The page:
New Orleans filmmaker Rebecca Snedeker explores the insular world of the elite, white Carnival societies and debutante balls of New Orleans Mardi Gras. She questions their racial exclusivity, she takes an unprecedented insider’s look at the pageantry and asks: what does it mean to be the queen of the masked men? As she examines her own place in this tradition, she challenges viewers to reflect on the roles we all play in our lives. I love Mardi Gras but there is no place for me in it as a gay Jewish male raised, educated and bred in New Orleans. I have had many debutantes as friends, I have taught two queens of carnival and many of my former students hold esteemed places in New Orleans society and Mardi Gras tradition. I was invited to a very exclusive ball only to have my invitation withdrawn when it was learned that I am “of Jewish heritage” whatever that means.

For anyone who wants to understand racism and white privilege, this film is a must-see. Rebecca Snedeker declined her opportunity at a white glove and gown entrance to formal local society, her film “By Invitation Only” is both memoir and documentary as Snedeker reveals her own choice not to participate while she follows one friend’s paths through the process of preparing for a debutante ball and reigning as a Carnival queen. She interviews friends and family along the way, questioning them about the nature of a tradition with racially segregated origins. Gaining access to private parties and permission to film one of the balls help expose the krewes’ aura of secrecy, asking whether the “By Invitation Only” is a unique examination of class and race privilege, and shows us just how deeply embedded are the structures of entitlement and expectation for members of the ruling class, not only in New Orleans, frankly, but nationwide. New Orleans just happens to be the society on display here and the fact that it has Mardi Gras makes it truly unique. Snedeker explores the ways in which this system not only dehumanizes those who stand outside of it, but even those for whom its benefits were intended. “By Invitation Only” is a great place to start to understandof what was broken with the American class and race systems, long before Hurricane Katrina.  

Just imagine being in the center of New Orleans debutante and Carnival traditions and saying no to it all— the power and privilege. Snedeker had beauty, brains, money, and entitlement. “She records her stepping back, rethinking, reconsidering, reorienting herself into a wider way of being in the world, outside of the social and emotional prisons of her caste, class, and racial position.” She gives up some unearned privilege and lives a stronger and more coherent life as a result.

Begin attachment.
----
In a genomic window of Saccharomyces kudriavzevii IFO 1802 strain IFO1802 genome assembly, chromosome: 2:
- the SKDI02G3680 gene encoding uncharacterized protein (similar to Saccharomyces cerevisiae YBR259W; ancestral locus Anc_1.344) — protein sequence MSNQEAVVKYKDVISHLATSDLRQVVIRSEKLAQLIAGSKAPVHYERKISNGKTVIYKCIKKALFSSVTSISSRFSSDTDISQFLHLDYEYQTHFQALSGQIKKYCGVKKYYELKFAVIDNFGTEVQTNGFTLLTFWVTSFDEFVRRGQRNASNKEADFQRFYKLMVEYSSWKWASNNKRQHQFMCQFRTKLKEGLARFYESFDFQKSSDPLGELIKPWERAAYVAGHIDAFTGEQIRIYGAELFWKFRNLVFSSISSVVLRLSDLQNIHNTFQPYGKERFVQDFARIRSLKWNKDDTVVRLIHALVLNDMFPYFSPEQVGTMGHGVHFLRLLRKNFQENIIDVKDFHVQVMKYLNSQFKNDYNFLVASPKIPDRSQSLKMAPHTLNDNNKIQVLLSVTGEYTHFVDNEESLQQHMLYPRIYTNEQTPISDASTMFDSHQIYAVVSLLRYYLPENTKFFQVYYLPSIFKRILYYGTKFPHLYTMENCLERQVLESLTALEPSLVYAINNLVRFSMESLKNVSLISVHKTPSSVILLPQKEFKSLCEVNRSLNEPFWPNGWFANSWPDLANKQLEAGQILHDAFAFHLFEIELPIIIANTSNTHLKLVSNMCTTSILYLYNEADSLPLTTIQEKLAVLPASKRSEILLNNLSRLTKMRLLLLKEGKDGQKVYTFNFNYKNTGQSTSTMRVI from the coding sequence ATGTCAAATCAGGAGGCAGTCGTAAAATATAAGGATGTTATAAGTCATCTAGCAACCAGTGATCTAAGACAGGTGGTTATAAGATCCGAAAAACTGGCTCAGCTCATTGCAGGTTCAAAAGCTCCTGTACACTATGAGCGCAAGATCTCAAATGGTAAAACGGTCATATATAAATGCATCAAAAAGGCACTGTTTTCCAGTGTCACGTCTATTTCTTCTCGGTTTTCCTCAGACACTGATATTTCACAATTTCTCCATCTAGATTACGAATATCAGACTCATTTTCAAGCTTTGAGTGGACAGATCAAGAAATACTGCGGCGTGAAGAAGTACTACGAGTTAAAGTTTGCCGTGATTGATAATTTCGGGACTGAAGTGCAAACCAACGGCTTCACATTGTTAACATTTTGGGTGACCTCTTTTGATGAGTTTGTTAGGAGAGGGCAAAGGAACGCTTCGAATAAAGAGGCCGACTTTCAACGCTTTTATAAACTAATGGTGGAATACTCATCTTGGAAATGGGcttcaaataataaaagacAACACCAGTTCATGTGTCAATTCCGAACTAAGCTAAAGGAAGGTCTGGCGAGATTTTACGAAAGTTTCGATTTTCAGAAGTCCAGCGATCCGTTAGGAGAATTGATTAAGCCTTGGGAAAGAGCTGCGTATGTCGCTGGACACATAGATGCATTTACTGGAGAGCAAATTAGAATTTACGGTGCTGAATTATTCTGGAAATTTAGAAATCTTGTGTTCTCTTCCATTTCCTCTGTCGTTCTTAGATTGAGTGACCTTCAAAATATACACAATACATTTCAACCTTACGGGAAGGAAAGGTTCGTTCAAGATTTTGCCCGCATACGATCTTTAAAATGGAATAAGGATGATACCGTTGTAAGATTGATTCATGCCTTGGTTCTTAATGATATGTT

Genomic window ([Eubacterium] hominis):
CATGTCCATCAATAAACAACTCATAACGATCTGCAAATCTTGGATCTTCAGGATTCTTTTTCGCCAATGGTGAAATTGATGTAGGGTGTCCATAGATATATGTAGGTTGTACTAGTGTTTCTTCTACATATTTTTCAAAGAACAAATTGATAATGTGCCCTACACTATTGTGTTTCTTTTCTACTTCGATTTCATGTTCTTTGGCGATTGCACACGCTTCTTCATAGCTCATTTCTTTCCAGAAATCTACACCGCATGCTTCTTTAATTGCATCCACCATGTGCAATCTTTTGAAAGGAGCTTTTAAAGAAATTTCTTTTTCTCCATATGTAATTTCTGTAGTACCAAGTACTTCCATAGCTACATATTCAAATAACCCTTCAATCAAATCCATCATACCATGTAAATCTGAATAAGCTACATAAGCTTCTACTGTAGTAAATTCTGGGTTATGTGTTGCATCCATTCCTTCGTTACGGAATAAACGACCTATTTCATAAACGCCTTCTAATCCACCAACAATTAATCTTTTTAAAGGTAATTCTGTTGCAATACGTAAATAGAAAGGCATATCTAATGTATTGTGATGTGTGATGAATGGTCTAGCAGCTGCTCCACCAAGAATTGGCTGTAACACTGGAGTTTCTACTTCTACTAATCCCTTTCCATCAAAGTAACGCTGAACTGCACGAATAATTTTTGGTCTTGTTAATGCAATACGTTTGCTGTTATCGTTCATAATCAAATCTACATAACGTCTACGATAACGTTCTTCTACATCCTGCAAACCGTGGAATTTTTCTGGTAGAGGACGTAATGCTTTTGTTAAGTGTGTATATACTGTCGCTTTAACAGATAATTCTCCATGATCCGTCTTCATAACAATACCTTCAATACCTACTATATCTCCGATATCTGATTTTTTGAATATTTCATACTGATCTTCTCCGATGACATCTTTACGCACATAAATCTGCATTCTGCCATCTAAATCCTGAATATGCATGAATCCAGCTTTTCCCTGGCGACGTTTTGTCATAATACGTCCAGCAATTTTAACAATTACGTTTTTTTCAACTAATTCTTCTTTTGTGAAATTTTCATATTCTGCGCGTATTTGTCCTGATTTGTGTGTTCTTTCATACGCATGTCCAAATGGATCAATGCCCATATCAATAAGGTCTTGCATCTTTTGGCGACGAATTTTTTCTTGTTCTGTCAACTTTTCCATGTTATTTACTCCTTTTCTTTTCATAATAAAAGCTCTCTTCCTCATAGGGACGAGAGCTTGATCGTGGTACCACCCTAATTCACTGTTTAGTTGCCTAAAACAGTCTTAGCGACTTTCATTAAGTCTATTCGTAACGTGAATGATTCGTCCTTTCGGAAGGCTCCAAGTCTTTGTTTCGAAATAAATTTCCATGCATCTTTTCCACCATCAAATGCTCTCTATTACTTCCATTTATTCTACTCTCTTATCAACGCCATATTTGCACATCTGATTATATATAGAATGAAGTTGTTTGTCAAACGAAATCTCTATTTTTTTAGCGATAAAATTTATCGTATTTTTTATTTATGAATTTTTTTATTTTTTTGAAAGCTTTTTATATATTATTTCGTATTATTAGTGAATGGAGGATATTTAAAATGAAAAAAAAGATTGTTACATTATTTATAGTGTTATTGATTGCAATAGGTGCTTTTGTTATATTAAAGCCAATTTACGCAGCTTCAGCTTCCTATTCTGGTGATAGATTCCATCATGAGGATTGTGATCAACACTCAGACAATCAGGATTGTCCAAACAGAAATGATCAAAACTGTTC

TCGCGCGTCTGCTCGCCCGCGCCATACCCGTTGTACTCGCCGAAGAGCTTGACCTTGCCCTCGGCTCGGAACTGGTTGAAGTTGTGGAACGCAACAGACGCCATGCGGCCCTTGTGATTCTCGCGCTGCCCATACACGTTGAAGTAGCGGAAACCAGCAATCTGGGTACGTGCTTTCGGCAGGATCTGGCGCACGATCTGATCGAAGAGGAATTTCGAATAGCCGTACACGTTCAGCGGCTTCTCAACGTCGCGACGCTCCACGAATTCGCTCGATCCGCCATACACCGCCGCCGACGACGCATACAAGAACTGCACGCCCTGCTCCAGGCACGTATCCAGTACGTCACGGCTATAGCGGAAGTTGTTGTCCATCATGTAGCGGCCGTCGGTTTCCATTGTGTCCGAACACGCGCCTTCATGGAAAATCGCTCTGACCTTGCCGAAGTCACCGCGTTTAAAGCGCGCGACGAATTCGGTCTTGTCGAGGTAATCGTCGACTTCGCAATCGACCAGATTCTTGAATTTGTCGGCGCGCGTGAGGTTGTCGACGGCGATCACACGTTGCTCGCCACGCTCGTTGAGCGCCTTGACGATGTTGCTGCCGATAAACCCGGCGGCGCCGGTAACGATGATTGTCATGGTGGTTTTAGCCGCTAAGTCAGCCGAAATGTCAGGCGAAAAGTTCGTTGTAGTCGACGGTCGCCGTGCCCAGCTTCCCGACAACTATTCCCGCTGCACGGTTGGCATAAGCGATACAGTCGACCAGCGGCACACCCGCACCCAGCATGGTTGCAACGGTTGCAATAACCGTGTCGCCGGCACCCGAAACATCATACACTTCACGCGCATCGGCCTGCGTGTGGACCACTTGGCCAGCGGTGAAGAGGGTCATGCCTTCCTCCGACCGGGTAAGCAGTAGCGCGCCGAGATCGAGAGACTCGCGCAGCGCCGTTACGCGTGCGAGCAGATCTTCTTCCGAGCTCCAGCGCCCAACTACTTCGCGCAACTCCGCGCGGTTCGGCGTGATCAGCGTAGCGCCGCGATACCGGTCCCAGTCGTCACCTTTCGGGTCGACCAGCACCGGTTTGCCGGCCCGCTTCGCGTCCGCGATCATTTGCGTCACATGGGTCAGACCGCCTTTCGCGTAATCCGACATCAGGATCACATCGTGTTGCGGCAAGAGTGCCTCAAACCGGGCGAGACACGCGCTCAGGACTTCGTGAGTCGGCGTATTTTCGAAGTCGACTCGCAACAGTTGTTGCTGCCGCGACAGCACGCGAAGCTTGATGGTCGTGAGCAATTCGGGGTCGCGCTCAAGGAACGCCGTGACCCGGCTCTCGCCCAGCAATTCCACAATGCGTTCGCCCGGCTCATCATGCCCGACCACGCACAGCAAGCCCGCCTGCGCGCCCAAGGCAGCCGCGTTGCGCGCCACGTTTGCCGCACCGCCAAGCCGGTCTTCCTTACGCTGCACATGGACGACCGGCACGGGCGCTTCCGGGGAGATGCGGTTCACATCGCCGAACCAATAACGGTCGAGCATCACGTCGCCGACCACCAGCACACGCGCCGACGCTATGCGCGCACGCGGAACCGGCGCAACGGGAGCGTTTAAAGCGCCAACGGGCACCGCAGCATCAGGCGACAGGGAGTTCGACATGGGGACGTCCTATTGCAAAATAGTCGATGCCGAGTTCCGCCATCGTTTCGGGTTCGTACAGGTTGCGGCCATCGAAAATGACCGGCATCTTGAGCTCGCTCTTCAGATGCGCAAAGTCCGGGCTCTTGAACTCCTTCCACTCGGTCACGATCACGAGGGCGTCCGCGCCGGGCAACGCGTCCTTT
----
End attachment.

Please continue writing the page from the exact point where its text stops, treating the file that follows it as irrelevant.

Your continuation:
This is a personal documentary in which the filmmaker rubs against the upper-crust Mardi Gras traditions of her society family, realizing there’s no place in the celebrations for her African-American boyfriend. Here is her take on class and race that traces 100 years of parallel New Orleans history, both white and black.

This is a fascinating insider’s documentary on New Orleans’ Mardi Gras world of floats and parades, “and how racial exclusivity white kings and queens ruling an unreconstructed antebellum aristocracy of color—masks itself as innocuous family tradition and holiday reveling.” She gave up her own chance of a crown, but she comes out as a queen of a new realm.

New Orleans does not change easily and we saw that in the amount of time it took for the removal of the Confederate monuments. There were protests, arrests, and a Lamborghini burned to a crisp. When Rebecca Snedeker brought cameras into the covert world of New Orleans’ Carnival royalty to create a documentary questioning its traditions, she expected a backlash. And she was correct.

“Part of what’s so challenging about speaking up about a tradition when you’re part of it is you have relationships. So if you put your foot out or say anything about this being wrong, it’s like you’re offending everyone.”

I remember seeing the photos in New Orleans newspaper, The Times-Picayune of that year’s debutantes, but I couldn’t understand what they represented and why at Mardi Gras the front page of the paper would unveil, with fanfare, the identities of Rex and the Queen of Carnival.

New Orleans has confronted tough questions about racism and Mardi Gras more than once. We are in the midst of a citywide conversation about whether Zulu should continue to parade in blackface. The City Council once weighed in to force Carnival krewes to integrate. But in year two of #MeToo, we somehow still haven’t gotten around to talking about the role women play in this annual show of pageantry.

Snedeker, now the James H. Clark executive director at Tulane University’s New Orleans Center for the Gulf South, attempted to start this conversation with this 2006 documentary. The film screened at various festivals, including the New Orleans Film Festival, and collected a number of accolades. In it, she followed a woman through her transformation into a Carnival queen while also asking pointed questions about the racial and gendered history of the tradition.